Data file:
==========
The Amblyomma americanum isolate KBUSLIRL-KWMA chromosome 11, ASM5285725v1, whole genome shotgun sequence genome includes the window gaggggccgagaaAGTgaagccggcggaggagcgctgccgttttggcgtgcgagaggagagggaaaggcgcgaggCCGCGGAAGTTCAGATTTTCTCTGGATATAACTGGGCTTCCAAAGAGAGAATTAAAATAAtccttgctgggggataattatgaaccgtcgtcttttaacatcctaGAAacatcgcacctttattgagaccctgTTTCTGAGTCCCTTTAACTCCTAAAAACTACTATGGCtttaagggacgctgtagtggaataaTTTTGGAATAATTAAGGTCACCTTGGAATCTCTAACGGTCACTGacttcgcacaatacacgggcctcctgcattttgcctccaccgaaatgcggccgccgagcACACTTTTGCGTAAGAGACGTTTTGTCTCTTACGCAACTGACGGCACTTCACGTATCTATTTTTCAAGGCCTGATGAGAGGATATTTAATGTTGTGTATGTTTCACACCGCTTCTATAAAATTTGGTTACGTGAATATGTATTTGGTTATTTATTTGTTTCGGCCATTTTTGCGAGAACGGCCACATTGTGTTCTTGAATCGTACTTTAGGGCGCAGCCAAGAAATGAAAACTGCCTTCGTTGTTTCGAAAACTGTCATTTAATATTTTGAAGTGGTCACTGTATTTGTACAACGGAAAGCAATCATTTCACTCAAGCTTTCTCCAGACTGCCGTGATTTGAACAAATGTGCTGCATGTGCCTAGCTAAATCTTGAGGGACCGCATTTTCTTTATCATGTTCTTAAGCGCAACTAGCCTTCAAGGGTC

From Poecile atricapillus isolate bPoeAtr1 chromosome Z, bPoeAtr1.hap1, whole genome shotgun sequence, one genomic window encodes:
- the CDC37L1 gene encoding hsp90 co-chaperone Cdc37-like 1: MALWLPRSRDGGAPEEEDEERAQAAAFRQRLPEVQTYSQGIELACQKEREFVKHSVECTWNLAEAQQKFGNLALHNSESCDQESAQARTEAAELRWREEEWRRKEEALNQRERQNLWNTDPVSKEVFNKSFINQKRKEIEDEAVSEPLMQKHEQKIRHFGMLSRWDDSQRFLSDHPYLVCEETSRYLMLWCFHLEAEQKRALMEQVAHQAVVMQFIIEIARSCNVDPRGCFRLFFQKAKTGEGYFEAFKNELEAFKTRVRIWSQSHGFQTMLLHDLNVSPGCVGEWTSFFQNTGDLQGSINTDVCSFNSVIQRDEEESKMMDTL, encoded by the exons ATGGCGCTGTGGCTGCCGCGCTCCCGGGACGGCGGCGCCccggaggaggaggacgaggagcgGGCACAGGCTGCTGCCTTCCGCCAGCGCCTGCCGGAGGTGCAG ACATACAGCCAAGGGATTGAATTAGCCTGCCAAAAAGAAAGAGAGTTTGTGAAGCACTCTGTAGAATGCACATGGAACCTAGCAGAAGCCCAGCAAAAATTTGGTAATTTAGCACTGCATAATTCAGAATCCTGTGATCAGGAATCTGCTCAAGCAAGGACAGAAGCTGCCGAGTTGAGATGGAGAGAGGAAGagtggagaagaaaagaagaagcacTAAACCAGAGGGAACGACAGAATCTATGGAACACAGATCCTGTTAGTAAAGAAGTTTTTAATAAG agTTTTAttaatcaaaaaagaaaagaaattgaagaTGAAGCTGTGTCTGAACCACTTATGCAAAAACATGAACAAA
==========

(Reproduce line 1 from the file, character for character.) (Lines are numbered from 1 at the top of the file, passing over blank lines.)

The Amblyomma americanum isolate KBUSLIRL-KWMA chromosome 11, ASM5285725v1, whole genome shotgun sequence genome includes the window gaggggccgagaaAGTgaagccggcggaggagcgctgccgttttggcgtgcgagaggagagggaaaggcgcgaggCCGCGGAAGTTCAGATTTTCTCTGGATATAACTGGGCTTCCAAAGAGAGAATTAAAATAAtccttgctgggggataattatgaaccgtcgtcttttaacatcctaGAAacatcgcacctttattgagaccctgTTTCTGAGTCCCTTTAACTCCTAAAAACTACTATGGCtttaagggacgctgtagtggaataaTTTTGGAATAATTAAGGTCACCTTGGAATCTCTAACGGTCACTGacttcgcacaatacacgggcctcctgcattttgcctccaccgaaatgcggccgccgagcACACTTTTGCGTAAGAGACGTTTTGTCTCTTACGCAACTGACGGCACTTCACGTATCTATTTTTCAAGGCCTGATGAGAGGATATTTAATGTTGTGTATGTTTCACACCGCTTCTATAAAATTTGGTTACGTGAATATGTATTTGGTTATTTATTTGTTTCGGCCATTTTTGCGAGAACGGCCACATTGTGTTCTTGAATCGTACTTTAGGGCGCAGCCAAGAAATGAAAACTGCCTTCGTTGTTTCGAAAACTGTCATTTAATATTTTGAAGTGGTCACTGTATTTGTACAACGGAAAGCAATCATTTCACTCAAGCTTTCTCCAGACTGCCGTGATTTGAACAAATGTGCTGCATGTGCCTAGCTAAATCTTGAGGGACCGCATTTTCTTTATCATGTTCTTAAGCGCAACTAGCCTTCAAGGGTC